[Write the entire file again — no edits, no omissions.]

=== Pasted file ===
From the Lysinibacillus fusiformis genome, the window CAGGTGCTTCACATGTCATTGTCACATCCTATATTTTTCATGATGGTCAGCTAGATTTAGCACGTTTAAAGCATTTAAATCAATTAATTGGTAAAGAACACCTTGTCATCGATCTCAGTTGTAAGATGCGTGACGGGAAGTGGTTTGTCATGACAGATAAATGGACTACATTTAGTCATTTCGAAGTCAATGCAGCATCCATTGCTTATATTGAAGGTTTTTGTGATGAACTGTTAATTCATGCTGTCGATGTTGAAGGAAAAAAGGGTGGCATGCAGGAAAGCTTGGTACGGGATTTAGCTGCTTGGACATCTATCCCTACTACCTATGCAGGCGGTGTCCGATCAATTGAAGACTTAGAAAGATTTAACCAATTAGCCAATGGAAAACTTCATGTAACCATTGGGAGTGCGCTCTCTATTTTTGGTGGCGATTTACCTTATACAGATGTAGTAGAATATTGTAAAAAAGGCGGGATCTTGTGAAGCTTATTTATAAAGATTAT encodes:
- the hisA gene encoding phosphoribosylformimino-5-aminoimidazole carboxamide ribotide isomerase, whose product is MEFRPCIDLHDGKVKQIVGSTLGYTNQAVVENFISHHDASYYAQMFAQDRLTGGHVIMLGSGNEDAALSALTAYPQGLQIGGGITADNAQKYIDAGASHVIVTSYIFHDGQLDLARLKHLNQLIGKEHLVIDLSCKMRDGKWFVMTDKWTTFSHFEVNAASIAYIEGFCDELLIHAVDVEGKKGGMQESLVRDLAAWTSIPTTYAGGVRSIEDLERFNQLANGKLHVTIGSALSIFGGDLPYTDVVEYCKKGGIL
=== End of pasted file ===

From the Lysinibacillus fusiformis genome, the window CAGGTGCTTCACATGTCATTGTCACATCCTATATTTTTCATGATGGTCAGCTAGATTTAGCACGTTTAAAGCATTTAAATCAATTAATTGGTAAAGAACACCTTGTCATCGATCTCAGTTGTAAGATGCGTGACGGGAAGTGGTTTGTCATGACAGATAAATGGACTACATTTAGTCATTTCGAAGTCAATGCAGCATCCATTGCTTATATTGAAGGTTTTTGTGATGAACTGTTAATTCATGCTGTCGATGTTGAAGGAAAAAAGGGTGGCATGCAGGAAAGCTTGGTACGGGATTTAGCTGCTTGGACATCTATCCCTACTACCTATGCAGGCGGTGTCCGATCAATTGAAGACTTAGAAAGATTTAACCAATTAGCCAATGGAAAACTTCATGTAACCATTGGGAGTGCGCTCTCTATTTTTGGTGGCGATTTACCTTATACAGATGTAGTAGAATATTGTAAAAAAGGCGGGATCTTGTGAAGCTTATTTATAAAGATTAT encodes:
- the hisA gene encoding phosphoribosylformimino-5-aminoimidazole carboxamide ribotide isomerase, whose product is MEFRPCIDLHDGKVKQIVGSTLGYTNQAVVENFISHHDASYYAQMFAQDRLTGGHVIMLGSGNEDAALSALTAYPQGLQIGGGITADNAQKYIDAGASHVIVTSYIFHDGQLDLARLKHLNQLIGKEHLVIDLSCKMRDGKWFVMTDKWTTFSHFEVNAASIAYIEGFCDELLIHAVDVEGKKGGMQESLVRDLAAWTSIPTTYAGGVRSIEDLERFNQLANGKLHVTIGSALSIFGGDLPYTDVVEYCKKGGIL